The kinase domain adopts a bilobal structure with the cleft between the two lobes composing the active site for the phosphoryl-transfer reaction (Fig. 1). The N-terminal lobe is characterized by a predominantly β-sheet architecture and a single helix referred to as helix αC, which serves as a critical transducer of conformational change to the catalytic cleft. A large, dynamic element of the kinase domain termed the activation loop (A-loop) is found in the C-terminal lobe. The A-loop is subject to phospho-regulation in most protein kinases whereby specific site(s) in the loop are phosphorylated in the active state of the kinase, leading to stabilization of the loop in an open and extended conformation that is permissive for substrate binding. Perturbation of the conformations of helix αC or the A-loop (or both) represent two common mechanisms of kinase regulation.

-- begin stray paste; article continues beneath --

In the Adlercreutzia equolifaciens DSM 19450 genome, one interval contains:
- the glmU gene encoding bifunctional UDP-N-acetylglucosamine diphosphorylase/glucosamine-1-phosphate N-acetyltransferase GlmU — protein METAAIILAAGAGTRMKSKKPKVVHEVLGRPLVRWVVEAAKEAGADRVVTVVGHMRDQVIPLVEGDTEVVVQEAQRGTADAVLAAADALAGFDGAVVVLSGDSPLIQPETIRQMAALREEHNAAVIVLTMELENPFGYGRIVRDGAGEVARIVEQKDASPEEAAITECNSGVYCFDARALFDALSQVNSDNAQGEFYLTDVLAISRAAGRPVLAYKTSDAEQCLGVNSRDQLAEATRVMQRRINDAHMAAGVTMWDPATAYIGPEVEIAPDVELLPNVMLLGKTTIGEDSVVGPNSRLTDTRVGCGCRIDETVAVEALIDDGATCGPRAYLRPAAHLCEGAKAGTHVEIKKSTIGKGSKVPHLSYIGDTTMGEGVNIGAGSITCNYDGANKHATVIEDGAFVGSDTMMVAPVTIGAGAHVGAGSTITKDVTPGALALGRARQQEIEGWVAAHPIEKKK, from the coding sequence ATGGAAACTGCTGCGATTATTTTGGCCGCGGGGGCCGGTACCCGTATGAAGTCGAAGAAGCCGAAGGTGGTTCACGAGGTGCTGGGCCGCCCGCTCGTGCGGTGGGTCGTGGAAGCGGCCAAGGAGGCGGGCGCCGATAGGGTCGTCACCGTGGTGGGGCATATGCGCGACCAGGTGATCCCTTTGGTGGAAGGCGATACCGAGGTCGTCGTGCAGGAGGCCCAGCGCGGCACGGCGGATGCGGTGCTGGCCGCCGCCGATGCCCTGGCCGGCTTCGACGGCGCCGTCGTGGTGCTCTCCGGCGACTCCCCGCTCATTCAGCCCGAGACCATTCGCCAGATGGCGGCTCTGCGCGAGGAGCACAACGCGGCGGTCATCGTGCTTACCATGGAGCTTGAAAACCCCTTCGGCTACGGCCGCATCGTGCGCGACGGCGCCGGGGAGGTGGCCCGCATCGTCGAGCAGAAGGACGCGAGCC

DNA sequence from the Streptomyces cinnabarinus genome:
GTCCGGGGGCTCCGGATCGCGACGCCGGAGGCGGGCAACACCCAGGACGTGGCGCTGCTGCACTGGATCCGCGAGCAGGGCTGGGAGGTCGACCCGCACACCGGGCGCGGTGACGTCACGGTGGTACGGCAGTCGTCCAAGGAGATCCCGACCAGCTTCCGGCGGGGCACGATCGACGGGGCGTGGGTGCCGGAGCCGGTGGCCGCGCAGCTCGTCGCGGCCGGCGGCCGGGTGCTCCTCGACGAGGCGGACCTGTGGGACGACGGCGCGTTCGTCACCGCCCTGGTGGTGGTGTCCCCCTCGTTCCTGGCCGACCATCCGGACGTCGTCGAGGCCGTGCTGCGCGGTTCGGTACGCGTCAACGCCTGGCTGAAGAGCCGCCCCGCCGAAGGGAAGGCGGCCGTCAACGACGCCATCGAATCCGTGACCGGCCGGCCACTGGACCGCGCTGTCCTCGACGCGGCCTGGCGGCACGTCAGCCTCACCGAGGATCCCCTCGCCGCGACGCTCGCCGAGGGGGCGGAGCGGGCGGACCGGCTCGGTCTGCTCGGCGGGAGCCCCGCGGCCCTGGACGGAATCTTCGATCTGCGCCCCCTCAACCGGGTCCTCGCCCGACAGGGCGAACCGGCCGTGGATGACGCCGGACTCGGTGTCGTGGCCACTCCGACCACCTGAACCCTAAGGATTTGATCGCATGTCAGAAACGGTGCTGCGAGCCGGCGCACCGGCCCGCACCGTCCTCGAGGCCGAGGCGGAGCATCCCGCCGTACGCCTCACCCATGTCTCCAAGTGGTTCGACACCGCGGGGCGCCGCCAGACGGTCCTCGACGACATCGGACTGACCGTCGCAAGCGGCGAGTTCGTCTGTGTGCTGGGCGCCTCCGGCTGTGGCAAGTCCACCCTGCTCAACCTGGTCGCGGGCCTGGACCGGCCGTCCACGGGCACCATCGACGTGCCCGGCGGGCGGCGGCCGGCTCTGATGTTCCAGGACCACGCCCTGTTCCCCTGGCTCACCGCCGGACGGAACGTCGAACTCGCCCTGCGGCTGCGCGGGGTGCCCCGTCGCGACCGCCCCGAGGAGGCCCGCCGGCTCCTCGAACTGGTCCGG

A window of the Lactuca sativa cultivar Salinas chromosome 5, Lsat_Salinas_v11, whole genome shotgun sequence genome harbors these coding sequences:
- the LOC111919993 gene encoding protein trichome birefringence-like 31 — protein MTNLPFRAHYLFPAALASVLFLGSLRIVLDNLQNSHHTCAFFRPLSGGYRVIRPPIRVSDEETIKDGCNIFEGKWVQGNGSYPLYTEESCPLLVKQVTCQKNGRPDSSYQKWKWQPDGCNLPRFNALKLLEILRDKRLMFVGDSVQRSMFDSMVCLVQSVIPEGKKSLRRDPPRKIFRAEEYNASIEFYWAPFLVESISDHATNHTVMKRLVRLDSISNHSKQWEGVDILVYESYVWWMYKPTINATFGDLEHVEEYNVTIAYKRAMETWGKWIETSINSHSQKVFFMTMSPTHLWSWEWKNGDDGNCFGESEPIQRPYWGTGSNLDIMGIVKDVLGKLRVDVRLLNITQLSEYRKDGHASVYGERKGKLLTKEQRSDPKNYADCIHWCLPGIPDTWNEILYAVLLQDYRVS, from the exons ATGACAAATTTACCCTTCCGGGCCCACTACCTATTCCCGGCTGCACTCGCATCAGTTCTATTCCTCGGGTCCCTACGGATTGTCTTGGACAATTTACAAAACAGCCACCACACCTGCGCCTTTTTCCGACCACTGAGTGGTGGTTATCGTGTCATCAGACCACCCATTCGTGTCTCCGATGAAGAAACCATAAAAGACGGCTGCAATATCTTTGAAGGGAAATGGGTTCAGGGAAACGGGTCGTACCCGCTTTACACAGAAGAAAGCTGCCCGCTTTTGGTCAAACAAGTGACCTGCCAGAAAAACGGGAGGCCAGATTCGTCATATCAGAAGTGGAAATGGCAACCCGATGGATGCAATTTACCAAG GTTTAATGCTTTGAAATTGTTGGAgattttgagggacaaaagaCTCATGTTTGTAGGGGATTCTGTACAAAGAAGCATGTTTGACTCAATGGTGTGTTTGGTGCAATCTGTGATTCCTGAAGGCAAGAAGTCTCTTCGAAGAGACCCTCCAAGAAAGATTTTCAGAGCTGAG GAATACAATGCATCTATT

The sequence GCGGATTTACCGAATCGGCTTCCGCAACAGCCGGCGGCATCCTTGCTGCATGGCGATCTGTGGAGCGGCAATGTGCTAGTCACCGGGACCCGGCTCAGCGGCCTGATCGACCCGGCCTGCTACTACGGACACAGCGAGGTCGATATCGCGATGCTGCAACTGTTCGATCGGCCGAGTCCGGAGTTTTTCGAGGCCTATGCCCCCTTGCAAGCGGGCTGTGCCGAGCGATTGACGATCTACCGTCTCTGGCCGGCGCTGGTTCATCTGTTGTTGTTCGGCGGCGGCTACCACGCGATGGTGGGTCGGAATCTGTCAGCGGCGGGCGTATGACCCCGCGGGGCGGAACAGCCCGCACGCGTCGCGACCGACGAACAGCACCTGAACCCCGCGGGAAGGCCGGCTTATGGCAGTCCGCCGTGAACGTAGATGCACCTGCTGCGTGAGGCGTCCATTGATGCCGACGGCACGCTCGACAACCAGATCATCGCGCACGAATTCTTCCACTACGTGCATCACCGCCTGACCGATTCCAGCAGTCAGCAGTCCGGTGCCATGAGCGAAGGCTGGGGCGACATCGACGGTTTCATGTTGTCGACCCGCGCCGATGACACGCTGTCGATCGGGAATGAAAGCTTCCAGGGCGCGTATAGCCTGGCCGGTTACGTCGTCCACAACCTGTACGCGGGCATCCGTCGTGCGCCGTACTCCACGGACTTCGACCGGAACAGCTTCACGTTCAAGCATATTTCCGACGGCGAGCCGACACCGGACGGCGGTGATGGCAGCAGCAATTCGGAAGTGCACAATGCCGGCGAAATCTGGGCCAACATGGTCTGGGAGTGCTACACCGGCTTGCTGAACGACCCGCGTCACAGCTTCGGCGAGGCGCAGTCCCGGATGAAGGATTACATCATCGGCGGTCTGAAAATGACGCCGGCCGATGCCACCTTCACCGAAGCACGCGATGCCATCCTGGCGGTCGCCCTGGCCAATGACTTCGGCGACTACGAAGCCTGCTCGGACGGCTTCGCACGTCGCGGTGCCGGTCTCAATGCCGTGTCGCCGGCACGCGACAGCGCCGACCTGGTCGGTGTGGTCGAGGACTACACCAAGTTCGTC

Fig. 1

STRAD allosterically activates the kinase domain of LKB1. The kinase domain of STRAD is presumed to be maintained in an inactive conformation in its isolated state. The binding of ATP and MO25 to STRAD transitions its kinase domain to an active-like kinase conformation that is characterized by the extended conformation of its A-loop. This active-like conformation allows STRAD to bind LKB1 as a pseudosubstrate. STRAD binding allosterically induces the kinase domain of LKB1 to adopt an active kinase conformation, which is further stabilized by the binding of MO25 to the A-loop of LKB1 that positions the loop in an extended conformation.